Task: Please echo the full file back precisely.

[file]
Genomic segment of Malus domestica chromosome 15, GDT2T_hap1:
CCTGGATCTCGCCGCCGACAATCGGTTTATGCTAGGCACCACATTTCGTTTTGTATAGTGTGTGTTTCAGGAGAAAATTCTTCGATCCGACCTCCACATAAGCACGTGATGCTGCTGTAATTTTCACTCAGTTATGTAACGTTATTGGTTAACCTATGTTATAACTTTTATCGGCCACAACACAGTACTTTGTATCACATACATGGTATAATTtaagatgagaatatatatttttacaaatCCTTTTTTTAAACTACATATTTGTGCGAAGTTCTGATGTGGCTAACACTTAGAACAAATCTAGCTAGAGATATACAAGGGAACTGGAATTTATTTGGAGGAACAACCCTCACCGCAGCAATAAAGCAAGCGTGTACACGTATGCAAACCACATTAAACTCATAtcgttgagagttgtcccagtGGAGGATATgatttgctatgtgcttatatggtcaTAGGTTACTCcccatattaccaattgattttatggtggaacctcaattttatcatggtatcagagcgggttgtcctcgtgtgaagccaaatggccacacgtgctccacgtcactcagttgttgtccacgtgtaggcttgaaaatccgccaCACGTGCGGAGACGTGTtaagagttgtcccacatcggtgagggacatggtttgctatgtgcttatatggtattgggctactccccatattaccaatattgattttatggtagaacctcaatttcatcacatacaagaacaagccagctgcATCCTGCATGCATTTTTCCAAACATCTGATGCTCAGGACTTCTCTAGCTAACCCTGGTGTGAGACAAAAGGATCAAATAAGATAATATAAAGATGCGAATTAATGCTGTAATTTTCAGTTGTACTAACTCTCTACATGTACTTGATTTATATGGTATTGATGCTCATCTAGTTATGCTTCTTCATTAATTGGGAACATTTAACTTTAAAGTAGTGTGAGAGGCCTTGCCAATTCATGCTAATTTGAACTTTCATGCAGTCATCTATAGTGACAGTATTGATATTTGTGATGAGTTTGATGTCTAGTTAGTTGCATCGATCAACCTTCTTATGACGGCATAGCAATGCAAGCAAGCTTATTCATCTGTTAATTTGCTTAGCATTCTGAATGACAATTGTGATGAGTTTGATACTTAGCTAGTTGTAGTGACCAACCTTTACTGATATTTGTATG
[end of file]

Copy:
Genomic segment of Malus domestica chromosome 15, GDT2T_hap1:
CCTGGATCTCGCCGCCGACAATCGGTTTATGCTAGGCACCACATTTCGTTTTGTATAGTGTGTGTTTCAGGAGAAAATTCTTCGATCCGACCTCCACATAAGCACGTGATGCTGCTGTAATTTTCACTCAGTTATGTAACGTTATTGGTTAACCTATGTTATAACTTTTATCGGCCACAACACAGTACTTTGTATCACATACATGGTATAATTtaagatgagaatatatatttttacaaatCCTTTTTTTAAACTACATATTTGTGCGAAGTTCTGATGTGGCTAACACTTAGAACAAATCTAGCTAGAGATATACAAGGGAACTGGAATTTATTTGGAGGAACAACCCTCACCGCAGCAATAAAGCAAGCGTGTACACGTATGCAAACCACATTAAACTCATAtcgttgagagttgtcccagtGGAGGATATgatttgctatgtgcttatatggtcaTAGGTTACTCcccatattaccaattgattttatggtggaacctcaattttatcatggtatcagagcgggttgtcctcgtgtgaagccaaatggccacacgtgctccacgtcactcagttgttgtccacgtgtaggcttgaaaatccgccaCACGTGCGGAGACGTGTtaagagttgtcccacatcggtgagggacatggtttgctatgtgcttatatggtattgggctactccccatattaccaatattgattttatggtagaacctcaatttcatcacatacaagaacaagccagctgcATCCTGCATGCATTTTTCCAAACATCTGATGCTCAGGACTTCTCTAGCTAACCCTGGTGTGAGACAAAAGGATCAAATAAGATAATATAAAGATGCGAATTAATGCTGTAATTTTCAGTTGTACTAACTCTCTACATGTACTTGATTTATATGGTATTGATGCTCATCTAGTTATGCTTCTTCATTAATTGGGAACATTTAACTTTAAAGTAGTGTGAGAGGCCTTGCCAATTCATGCTAATTTGAACTTTCATGCAGTCATCTATAGTGACAGTATTGATATTTGTGATGAGTTTGATGTCTAGTTAGTTGCATCGATCAACCTTCTTATGACGGCATAGCAATGCAAGCAAGCTTATTCATCTGTTAATTTGCTTAGCATTCTGAATGACAATTGTGATGAGTTTGATACTTAGCTAGTTGTAGTGACCAACCTTTACTGATATTTGTATG